Walking with our Sisters: A 2014 Travelling Commemorative Art Installation

Moccasin Vamps Walking with Our Sisters 2014

Moccasin Vamps, Nathalie Bertin – Métis

Unfinished Moccasin Vamps, Symbolizing Unfinished Lives. This commemorative art installation travelling in Canada in 2014 honours the over 600 Murdered and Missing Women in Canada, many of them aboriginal women. The locations so far for this travelling commemorative installation are the locations for the tour are: Haida Gwaii, BC; Maple Ridge, BC; Regina, SK; Parry Sound, ON; Winnipeg, MB; Aurora, ON; Batoche, SK; Saskatoon, SK;  Thunder Bay, ON.

http://www.aboriginalcuratorialcollective.org/research-page/podcasts/interview-with-christi-belcourt-contributing-artist-and-coordinator-for-walking-with-our-sisters/

More than 600 indigenous women and girls in Canada have gone missing or have been murdered in the past 20 years. Many have vanished without a trace with little concern for their disappearance or murder paid by the media, the general public, politicians and even law enforcement. This is a travesty of justice.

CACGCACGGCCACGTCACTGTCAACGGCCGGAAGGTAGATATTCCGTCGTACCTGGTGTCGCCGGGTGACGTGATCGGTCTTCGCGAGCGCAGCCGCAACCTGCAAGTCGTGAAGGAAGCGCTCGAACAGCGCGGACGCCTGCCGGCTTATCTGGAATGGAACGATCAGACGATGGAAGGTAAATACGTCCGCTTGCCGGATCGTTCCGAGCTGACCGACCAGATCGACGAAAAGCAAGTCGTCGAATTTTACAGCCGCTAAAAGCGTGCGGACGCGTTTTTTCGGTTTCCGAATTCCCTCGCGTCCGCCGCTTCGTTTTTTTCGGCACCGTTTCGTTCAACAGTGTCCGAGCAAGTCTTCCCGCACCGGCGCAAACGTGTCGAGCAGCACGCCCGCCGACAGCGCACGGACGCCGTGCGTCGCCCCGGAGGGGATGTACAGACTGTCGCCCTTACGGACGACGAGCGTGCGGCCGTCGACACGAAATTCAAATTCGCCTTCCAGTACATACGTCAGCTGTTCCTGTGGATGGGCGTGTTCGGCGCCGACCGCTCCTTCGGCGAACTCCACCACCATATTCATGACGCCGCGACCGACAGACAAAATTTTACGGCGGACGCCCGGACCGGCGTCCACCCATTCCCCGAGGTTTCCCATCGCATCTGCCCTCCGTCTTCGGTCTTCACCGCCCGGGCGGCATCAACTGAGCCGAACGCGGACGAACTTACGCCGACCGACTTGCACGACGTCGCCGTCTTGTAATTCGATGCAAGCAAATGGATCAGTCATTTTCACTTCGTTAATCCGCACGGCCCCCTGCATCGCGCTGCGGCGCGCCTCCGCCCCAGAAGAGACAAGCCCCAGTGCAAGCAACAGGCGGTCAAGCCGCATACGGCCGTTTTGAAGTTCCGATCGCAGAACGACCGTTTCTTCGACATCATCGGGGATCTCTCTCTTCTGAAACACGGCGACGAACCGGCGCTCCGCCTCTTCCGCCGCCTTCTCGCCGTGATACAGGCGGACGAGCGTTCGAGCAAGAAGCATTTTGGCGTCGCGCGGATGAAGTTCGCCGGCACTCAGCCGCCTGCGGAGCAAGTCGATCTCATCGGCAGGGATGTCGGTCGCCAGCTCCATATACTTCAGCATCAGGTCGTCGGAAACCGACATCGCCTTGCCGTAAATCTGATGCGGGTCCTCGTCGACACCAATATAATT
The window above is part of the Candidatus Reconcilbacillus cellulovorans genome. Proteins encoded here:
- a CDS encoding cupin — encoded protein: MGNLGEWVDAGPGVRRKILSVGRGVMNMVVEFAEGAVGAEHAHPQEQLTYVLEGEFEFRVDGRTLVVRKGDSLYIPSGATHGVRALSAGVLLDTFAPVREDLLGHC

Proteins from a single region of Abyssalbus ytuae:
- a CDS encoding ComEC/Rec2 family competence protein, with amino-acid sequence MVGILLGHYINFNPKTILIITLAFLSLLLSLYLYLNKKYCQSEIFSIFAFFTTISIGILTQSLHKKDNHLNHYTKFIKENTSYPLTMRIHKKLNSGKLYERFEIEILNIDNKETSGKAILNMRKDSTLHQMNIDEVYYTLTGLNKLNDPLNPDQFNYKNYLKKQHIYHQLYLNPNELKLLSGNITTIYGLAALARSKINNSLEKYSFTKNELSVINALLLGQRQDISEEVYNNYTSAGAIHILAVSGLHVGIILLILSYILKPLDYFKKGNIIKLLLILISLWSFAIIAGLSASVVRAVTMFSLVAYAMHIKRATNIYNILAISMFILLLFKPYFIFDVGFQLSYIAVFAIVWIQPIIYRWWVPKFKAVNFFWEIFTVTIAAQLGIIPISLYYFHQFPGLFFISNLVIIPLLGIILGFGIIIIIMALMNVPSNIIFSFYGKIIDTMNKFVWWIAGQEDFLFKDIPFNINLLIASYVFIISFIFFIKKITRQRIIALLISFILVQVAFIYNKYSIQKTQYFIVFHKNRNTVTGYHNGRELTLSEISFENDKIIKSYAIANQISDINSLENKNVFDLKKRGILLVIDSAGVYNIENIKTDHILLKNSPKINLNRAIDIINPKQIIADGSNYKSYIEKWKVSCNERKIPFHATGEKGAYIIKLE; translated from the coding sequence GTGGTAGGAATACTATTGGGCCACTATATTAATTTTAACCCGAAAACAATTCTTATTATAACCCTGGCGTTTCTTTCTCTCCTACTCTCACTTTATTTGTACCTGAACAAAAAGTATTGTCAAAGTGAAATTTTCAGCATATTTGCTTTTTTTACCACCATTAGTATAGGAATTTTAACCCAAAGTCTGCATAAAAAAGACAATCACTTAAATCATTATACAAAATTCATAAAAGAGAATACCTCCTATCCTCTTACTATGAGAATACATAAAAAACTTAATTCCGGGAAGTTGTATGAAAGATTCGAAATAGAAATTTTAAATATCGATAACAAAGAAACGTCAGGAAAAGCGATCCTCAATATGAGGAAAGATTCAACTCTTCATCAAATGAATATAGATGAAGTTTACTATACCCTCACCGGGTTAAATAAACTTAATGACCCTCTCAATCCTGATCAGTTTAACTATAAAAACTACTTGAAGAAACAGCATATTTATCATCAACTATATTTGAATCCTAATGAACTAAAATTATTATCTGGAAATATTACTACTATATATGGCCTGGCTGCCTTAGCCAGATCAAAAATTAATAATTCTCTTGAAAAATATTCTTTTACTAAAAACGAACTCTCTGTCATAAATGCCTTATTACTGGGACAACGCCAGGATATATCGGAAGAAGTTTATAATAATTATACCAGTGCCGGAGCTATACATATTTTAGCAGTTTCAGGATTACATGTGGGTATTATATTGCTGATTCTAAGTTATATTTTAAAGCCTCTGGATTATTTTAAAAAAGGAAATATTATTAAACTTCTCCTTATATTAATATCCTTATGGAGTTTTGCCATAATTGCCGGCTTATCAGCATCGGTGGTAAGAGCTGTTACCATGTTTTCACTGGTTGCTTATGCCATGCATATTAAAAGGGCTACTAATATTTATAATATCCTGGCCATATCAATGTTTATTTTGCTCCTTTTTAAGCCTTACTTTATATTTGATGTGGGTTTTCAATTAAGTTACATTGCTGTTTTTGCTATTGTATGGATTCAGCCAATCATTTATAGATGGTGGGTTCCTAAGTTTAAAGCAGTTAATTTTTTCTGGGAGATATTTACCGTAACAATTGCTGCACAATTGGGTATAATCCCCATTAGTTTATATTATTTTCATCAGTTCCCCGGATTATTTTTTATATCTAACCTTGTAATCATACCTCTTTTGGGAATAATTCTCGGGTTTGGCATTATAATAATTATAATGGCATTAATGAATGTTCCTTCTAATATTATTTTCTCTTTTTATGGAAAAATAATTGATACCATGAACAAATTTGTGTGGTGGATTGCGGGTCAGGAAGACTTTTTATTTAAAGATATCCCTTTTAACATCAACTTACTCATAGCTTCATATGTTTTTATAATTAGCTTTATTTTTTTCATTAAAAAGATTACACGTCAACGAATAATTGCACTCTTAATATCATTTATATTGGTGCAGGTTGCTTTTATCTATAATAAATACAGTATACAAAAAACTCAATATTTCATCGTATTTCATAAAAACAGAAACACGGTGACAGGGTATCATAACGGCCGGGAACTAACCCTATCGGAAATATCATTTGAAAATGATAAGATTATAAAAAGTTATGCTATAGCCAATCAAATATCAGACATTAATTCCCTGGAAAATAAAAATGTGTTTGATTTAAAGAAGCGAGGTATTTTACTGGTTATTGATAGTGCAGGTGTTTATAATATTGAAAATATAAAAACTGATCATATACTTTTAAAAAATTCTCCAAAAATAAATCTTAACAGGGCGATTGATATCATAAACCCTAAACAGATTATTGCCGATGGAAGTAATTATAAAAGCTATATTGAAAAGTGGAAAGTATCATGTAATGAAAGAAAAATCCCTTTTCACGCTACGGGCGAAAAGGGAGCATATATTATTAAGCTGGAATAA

Moccasin Vamps, Betty Inglis of Fairbanks, Alaska

Moccasin Vamps, Betty Inglis of Fairbanks, Alaska

Walking With Our Sisters is a commemorative art installation of over 600 moccasin vamps (tops) that are being created by hundreds of caring and concerned people to create one large collaborative art piece that will be installed for the public in various galleries and sites. This project is about these women, paying respect to their lives and existence on this earth. They are not forgotten. They are sisters, mothers, aunties, daughters, cousins, grandmothers, wives and partners. They have been cared for, they have been loved, and they are missing.  Each pair of vamps represents one missing or murdered indigenous woman.  The unfinished moccasins represent the unfinished lives of the women whose lives were cut short by murder. Along with hundreds of other artists in Canada, Christi Belcourt is currently beading pairs of vamps (the tops of moccasins) to honor indigenous women.
Posted by Dorothy Lander
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~ by artpoped on January 10, 2014.

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